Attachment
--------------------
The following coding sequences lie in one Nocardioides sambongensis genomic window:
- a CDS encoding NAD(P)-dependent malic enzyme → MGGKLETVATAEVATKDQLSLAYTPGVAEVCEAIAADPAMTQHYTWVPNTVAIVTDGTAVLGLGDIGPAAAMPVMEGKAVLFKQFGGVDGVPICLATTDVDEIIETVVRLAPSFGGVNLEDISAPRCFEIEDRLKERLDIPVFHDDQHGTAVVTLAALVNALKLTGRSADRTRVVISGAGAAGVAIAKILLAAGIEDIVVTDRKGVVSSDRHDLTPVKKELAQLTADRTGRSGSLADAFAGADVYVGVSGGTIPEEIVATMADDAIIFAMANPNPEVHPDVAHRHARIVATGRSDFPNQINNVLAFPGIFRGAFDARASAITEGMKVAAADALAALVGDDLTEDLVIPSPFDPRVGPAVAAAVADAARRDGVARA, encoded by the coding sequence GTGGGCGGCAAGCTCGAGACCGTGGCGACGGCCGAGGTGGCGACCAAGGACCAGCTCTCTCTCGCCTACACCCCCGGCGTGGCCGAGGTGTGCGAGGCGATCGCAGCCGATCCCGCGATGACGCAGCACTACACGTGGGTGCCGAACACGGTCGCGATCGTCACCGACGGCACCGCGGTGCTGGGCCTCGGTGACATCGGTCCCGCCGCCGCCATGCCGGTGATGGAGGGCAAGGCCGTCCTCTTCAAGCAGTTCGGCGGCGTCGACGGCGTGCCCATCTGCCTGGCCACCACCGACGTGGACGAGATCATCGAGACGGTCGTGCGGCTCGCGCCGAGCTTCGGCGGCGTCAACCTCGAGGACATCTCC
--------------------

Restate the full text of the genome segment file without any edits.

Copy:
The following coding sequences lie in one Nocardioides sambongensis genomic window:
- a CDS encoding NAD(P)-dependent malic enzyme → MGGKLETVATAEVATKDQLSLAYTPGVAEVCEAIAADPAMTQHYTWVPNTVAIVTDGTAVLGLGDIGPAAAMPVMEGKAVLFKQFGGVDGVPICLATTDVDEIIETVVRLAPSFGGVNLEDISAPRCFEIEDRLKERLDIPVFHDDQHGTAVVTLAALVNALKLTGRSADRTRVVISGAGAAGVAIAKILLAAGIEDIVVTDRKGVVSSDRHDLTPVKKELAQLTADRTGRSGSLADAFAGADVYVGVSGGTIPEEIVATMADDAIIFAMANPNPEVHPDVAHRHARIVATGRSDFPNQINNVLAFPGIFRGAFDARASAITEGMKVAAADALAALVGDDLTEDLVIPSPFDPRVGPAVAAAVADAARRDGVARA, encoded by the coding sequence GTGGGCGGCAAGCTCGAGACCGTGGCGACGGCCGAGGTGGCGACCAAGGACCAGCTCTCTCTCGCCTACACCCCCGGCGTGGCCGAGGTGTGCGAGGCGATCGCAGCCGATCCCGCGATGACGCAGCACTACACGTGGGTGCCGAACACGGTCGCGATCGTCACCGACGGCACCGCGGTGCTGGGCCTCGGTGACATCGGTCCCGCCGCCGCCATGCCGGTGATGGAGGGCAAGGCCGTCCTCTTCAAGCAGTTCGGCGGCGTCGACGGCGTGCCCATCTGCCTGGCCACCACCGACGTGGACGAGATCATCGAGACGGTCGTGCGGCTCGCGCCGAGCTTCGGCGGCGTCAACCTCGAGGACATCTCC